Ahmad Amzar said...

way to go!about the mv augusta,perhaps those ppl up there could form a royal commission on it?..one of my wishes for this year,at least until march la..hehhh

Jared said...

Congrats Wei Liang on your Article being published in The Star!!~ Proud of ya.

Like to add on to what you've said. Another factor to the problem with Proton is their focus of attention. If one observes right, every carmaker has its own niche specialty. Japan's 2 biggest carmakers are Toyota and Honda. Followed by Mitsubishi and Mazda. Toyota is famed for its reliability whereas Honda is popular for its performance. That's why those 2 can make it Big on the international arena. Mitsubishi and Mazda is stuck in between the strategic clock. Therefore, both could not demand such a high global market share.

Now, bring this back to our local car market scene. Perodua made an intelligent move to building what is defined by Tata Motors as Nano subcompact vehicles with its MyVis, Kancils and Kelisas. That is why Perodua has now overtaken Proton as the leading top selling local carmaker. Proton on the other hand has fallen to the category of being stuck in between. They have flops such as, Savvy, Tiara, Juara, etc.

In my opinion, Proton should focus on doing what it does best. Building affordable Sedans. It made a right move to reintroduce the new Saga. It should establish itself as the leader of this category before moving onto other categories. The strategic stretch should only be done once Proton's core competencies are strong enough. Therefore, I have my reservations when Proton announced that they were considering MPVs. Right now, the Saga, Persona and Waja are correct target models, but still not quite there yet. Improve on export sales of these models. Prove them on the international scene first. Because of that, Proton should invest heavily on R&D on improving reliability of its machines as it has been its downfall for years.

river said...

I'd like to reply to Vinnan.
Boy you are sure a malay hater and a dead end pessimist. your brother overhead two malay engineers voicing opinions about the non-malays and suddenly you generalize and condemn everything is the fault of the malays. I too overheard the non-malays uttering despicable opinions about the malays, does that allow me to think negatively about other races? Until all ethnics in this country can learn to respect one another, this include the malays and vice versa, tolerating cultural differences and agree on a common national agenda, we would never see the country prosper at the same level as the Asian leaders. The problem with this country is the existence of extremist minorities in the population like you and the two engineers who could never see the picture from a broader scale. Extremists alike engender degenerative struggles like the communists, hindrafs and the al-maunahs. try to read back your comment and see why i classify you no better then the given examples. i am delighted to see few malaysians like the owner of this blog who can accept differences and agree on positive agendas for the nation. People like you would never see Tun Mahathir's sincerity for his nation despite all his deeds. What's wrong with a nationalist like him striving to motivate his community to excel at par with other communities so that racial and economic differences can be a thing of the past and the people can then unite under one flag and compete with other single ethnic countries. Ironically, his Vision 2020 clearly states this mission, he even cried that he failed to improve the malays before he stepped down. It is not about him championing the malays, it is more about pursuing a greater malaysia without leaving the majority ethnic in the country being left out in the process. Clearly you should rather condemn Sami Vellu for not doing the same for his community, why blame everything on the ex-PM. His intentions were good but the implementation lacked effectiveness, because of extremist skeptics like you and the narrow minded citizens like the two engineers who do not support this long term agenda.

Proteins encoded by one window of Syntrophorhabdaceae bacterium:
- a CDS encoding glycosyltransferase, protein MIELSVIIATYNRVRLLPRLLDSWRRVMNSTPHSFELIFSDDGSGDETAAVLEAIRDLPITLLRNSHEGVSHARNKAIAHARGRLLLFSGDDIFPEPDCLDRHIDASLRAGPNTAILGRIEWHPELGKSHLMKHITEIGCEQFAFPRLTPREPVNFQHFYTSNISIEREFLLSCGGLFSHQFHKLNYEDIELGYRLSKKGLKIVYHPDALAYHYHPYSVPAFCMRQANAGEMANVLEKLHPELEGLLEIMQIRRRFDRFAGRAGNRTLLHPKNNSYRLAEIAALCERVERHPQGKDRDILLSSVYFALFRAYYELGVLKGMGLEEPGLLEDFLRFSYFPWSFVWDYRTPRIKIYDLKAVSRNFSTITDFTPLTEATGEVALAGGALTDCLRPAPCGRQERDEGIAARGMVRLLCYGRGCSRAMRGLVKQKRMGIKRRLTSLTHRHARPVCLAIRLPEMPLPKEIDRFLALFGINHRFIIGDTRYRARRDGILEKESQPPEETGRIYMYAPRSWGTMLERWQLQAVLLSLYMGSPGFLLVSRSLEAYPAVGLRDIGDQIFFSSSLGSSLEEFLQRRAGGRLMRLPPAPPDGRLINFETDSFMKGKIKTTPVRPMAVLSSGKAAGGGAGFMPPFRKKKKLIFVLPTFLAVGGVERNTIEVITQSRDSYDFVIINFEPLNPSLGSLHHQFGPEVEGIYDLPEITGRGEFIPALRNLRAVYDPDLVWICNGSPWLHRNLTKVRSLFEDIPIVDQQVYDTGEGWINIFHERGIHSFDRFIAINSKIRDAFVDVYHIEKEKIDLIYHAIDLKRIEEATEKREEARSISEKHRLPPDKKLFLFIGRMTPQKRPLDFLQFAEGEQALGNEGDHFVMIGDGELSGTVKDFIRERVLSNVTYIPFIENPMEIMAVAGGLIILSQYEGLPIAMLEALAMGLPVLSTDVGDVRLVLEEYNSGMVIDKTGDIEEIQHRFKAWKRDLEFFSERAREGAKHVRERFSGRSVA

I work in a GLC and there is a fair mix of malays, indians and chinese, and we are the most performing GLC indirectly under the Khazanah stable and we are on track to take the number one spot from a serious private competitor, and it shows that when we put aside our differences, we really can achieve heights. There is no bickering about who deserve what. we work on performance objective and celebrate raya, deepavali and CNY together. there is respect for differences and this is the environment that the country should look forward to create.

The french would never let their peugeot, renault and citroen to be taken over by foreigners. in my humble opinion, with the big car manufacturers facing difficulties due to the economic downturn, this would be the best time Proton can capture the opportunity and emerge as a strong contender in targeted global segments. we need to have a creative and performance-oriented management who can exploit the current situation to recapture fragile markets.

breachno said...


Read your post on the Star through Amzar (Hi Amzar :p).

And I wrote about Proton a month ago.

And erm... I'm looking things at the technological side, not the political or any other sides. Because I'm an engineering student myself and I believe that if we work hard or borrow from someone to get money , we can buy and sell things anytime. But I think if we do not have the knowledge and skills, I don't think we can produce good products.


keropok lekor said...

my dad recently changed his old merc for the new Proton Saga. I am impressed with it and enjoyed driving it, second best after our 660cc Kancil.